Because of this, they are less concerned about prescribing rules to be followed since the language is going to change anyway. To descriptivists, it seems rather pointless. However, Garner refutes this stance by describing an earthquake. In the grand scheme of everything, a single earthquake hardly amounts to anything. Millions of other natural disasters happen every day in every continent of the earth. What makes that earthquake special? Compared to the rest of the world, it means nothing. But to the people living in the city where the earthquake struck, it means everything. So it is with grammar. One cannot simply say that good grammar and usage does not matter in the grand scheme of things. It matters to the people who are speaking the language right now! Garner argues that the majority of English-speakers have no concern over where their language is headed but are more concerned with correct usage and proper grammar. Garner also points out another issue which refutes the describers belief that language is one of instinct, not of choice. Garner quotes MIT graduate, Steven Pinker, who relates language to the song of the humpback whale. Pinker criticizes the prescriptivists in their stringent rules that confine individuals to make what he believes to be unnecessary choices because he believes that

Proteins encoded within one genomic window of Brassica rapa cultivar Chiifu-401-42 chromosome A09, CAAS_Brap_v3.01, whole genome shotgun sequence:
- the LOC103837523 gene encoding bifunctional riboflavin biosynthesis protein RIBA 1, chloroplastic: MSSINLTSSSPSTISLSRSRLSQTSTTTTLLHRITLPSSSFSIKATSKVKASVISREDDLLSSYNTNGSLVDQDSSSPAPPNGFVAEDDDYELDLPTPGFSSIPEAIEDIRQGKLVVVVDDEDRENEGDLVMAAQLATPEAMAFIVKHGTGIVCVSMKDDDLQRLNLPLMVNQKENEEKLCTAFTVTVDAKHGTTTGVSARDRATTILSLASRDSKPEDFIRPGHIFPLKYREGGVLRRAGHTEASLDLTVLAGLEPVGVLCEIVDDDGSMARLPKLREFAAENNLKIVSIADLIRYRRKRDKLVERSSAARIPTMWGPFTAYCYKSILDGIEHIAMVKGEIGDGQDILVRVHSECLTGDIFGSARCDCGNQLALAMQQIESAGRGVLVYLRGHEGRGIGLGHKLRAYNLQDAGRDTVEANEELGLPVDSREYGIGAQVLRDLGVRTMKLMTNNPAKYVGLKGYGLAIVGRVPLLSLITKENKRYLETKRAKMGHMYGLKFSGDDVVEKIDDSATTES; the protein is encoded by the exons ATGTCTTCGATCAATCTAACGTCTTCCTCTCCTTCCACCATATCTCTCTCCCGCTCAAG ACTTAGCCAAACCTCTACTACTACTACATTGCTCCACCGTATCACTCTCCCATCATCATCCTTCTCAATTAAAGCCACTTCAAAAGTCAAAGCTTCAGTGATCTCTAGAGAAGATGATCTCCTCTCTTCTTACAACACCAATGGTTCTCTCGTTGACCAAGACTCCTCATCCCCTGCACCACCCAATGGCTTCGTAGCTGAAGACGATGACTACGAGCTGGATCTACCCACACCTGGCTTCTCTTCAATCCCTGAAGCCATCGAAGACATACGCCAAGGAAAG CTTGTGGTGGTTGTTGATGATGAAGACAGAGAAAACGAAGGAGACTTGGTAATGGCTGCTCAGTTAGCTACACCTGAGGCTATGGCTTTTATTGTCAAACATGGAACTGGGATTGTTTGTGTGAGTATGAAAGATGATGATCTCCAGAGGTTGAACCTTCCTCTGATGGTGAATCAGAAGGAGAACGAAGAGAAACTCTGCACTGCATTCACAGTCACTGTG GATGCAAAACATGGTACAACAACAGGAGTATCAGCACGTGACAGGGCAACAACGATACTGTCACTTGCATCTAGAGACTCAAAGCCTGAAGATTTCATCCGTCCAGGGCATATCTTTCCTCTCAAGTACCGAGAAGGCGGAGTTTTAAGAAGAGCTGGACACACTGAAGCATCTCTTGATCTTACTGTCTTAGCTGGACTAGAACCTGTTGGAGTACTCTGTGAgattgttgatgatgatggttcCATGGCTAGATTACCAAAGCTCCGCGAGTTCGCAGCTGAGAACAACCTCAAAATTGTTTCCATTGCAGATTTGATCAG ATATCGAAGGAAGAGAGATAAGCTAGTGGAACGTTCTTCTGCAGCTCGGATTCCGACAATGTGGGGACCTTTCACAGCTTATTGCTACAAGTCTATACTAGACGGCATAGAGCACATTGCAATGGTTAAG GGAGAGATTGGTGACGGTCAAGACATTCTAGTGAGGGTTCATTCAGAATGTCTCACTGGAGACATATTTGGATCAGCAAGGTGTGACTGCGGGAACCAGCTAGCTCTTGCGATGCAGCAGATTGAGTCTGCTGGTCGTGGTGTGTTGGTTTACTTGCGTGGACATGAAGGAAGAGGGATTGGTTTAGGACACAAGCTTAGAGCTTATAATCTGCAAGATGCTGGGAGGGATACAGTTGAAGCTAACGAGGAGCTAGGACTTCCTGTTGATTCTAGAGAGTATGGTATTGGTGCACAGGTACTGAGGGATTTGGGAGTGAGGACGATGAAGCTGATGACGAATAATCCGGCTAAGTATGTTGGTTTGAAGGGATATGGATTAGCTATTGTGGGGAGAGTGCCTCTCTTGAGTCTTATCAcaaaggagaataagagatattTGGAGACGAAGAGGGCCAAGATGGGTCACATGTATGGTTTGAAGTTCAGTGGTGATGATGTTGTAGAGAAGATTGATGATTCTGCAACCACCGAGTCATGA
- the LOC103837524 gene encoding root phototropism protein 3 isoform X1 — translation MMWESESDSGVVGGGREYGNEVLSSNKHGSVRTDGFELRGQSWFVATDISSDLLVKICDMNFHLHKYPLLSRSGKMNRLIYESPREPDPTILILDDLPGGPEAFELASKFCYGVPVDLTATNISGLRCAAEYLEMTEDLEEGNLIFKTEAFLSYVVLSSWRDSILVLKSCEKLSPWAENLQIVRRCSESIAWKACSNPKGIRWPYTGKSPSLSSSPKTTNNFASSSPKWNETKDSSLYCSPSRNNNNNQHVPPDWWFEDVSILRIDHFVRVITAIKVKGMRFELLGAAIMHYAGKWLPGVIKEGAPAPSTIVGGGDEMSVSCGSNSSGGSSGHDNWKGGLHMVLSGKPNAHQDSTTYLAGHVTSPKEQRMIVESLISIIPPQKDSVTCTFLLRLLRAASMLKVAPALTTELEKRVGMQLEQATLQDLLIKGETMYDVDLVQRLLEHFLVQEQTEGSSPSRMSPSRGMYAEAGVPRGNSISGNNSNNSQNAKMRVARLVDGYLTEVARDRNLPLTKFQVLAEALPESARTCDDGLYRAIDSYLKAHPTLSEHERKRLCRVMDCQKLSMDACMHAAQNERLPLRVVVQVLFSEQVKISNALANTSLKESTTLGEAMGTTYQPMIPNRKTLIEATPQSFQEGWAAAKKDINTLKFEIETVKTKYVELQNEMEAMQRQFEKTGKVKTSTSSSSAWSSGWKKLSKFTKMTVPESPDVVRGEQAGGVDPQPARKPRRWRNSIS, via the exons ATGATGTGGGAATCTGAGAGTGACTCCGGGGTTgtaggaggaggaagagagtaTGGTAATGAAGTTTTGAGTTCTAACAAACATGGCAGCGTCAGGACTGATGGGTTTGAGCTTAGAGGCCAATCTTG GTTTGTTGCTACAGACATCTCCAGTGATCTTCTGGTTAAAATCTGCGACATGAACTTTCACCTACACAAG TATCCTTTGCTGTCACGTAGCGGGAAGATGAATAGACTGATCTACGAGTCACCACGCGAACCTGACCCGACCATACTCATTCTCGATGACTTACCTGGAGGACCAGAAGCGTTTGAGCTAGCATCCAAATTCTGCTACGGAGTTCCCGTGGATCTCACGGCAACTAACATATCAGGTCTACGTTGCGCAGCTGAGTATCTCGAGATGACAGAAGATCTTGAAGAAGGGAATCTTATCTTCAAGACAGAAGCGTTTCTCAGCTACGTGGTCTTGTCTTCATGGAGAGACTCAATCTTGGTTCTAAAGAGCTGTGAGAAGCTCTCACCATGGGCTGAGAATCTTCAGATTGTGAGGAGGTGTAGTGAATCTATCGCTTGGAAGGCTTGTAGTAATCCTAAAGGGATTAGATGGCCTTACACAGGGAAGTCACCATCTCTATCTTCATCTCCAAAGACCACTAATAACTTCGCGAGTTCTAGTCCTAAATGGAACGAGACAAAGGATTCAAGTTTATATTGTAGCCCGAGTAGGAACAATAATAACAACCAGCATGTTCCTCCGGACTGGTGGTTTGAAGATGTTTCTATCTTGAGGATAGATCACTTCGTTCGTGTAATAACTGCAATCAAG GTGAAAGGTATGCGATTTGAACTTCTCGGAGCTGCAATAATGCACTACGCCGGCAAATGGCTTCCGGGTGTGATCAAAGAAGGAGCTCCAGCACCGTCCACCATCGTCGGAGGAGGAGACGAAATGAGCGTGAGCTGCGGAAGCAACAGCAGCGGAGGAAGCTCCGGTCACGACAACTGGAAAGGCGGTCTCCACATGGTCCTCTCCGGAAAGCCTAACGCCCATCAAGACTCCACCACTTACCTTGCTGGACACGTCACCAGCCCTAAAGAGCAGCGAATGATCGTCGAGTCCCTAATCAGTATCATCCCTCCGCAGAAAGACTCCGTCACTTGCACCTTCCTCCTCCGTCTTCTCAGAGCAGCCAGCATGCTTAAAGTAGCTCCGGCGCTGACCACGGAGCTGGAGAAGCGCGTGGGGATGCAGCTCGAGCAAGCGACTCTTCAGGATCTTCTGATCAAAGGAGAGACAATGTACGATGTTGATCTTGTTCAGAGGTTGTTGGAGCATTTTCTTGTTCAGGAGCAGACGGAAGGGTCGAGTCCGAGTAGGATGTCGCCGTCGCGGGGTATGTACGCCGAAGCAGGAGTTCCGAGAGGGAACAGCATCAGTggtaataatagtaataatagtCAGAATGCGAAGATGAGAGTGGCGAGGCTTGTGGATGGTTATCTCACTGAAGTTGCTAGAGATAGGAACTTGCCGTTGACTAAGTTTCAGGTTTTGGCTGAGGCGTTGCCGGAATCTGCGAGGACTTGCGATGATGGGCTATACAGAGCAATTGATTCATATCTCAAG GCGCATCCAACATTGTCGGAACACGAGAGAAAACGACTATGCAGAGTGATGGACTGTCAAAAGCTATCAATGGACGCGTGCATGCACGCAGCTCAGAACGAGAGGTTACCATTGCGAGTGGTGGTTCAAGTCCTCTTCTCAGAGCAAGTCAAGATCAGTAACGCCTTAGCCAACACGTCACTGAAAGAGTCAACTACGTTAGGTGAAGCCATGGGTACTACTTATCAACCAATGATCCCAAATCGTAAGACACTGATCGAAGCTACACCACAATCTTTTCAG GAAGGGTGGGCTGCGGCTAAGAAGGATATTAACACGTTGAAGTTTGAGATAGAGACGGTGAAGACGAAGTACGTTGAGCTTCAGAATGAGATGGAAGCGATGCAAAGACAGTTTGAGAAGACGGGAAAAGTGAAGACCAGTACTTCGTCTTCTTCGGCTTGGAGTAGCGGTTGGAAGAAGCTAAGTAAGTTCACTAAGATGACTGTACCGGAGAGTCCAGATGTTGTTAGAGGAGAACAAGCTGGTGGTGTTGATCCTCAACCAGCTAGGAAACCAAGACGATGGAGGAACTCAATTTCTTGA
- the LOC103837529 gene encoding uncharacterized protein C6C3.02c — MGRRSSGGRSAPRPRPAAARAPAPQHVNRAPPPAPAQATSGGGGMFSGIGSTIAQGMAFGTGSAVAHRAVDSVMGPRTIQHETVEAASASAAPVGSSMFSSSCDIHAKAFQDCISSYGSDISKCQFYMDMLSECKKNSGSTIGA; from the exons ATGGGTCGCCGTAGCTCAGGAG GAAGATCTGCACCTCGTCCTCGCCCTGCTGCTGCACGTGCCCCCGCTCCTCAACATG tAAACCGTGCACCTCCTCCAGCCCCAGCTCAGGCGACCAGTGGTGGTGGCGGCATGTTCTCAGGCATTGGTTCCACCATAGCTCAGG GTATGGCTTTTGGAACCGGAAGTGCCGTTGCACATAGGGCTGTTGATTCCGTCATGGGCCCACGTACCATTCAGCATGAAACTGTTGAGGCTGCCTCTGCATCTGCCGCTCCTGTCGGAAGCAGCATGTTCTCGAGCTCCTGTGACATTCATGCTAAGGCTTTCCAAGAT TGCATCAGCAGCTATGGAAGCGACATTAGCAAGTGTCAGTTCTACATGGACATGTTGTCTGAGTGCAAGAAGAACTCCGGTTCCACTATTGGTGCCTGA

Language is a cognitive function that most humans take for granted. The basic means of communication among individuals is through language. Language allows people to communicate with each other, share his or her thoughts and feelings, share ideas and concepts, fears, and affirmations. Different cultures have different languages as well as vocabulary and grammatically components that each one understands. The goal of this paper is to explain what language is and the many methods behind it, the cognitive process of perception and how it
Language can be defined as a means of communication through spoken sounds, written symbols, or hand and body gestures. Subject to this simple definition language is neither human nor animal exclusive, meaning that all living creatures use some form of language to communicate. Humans have created the most advanced system of language. Human language has advanced to include listening, speaking, reading, writing, viewing and visual representation. These components are known as the six language arts and while they are individual components they are as well interdependent. What you learn about one affects what and how you learn about the others.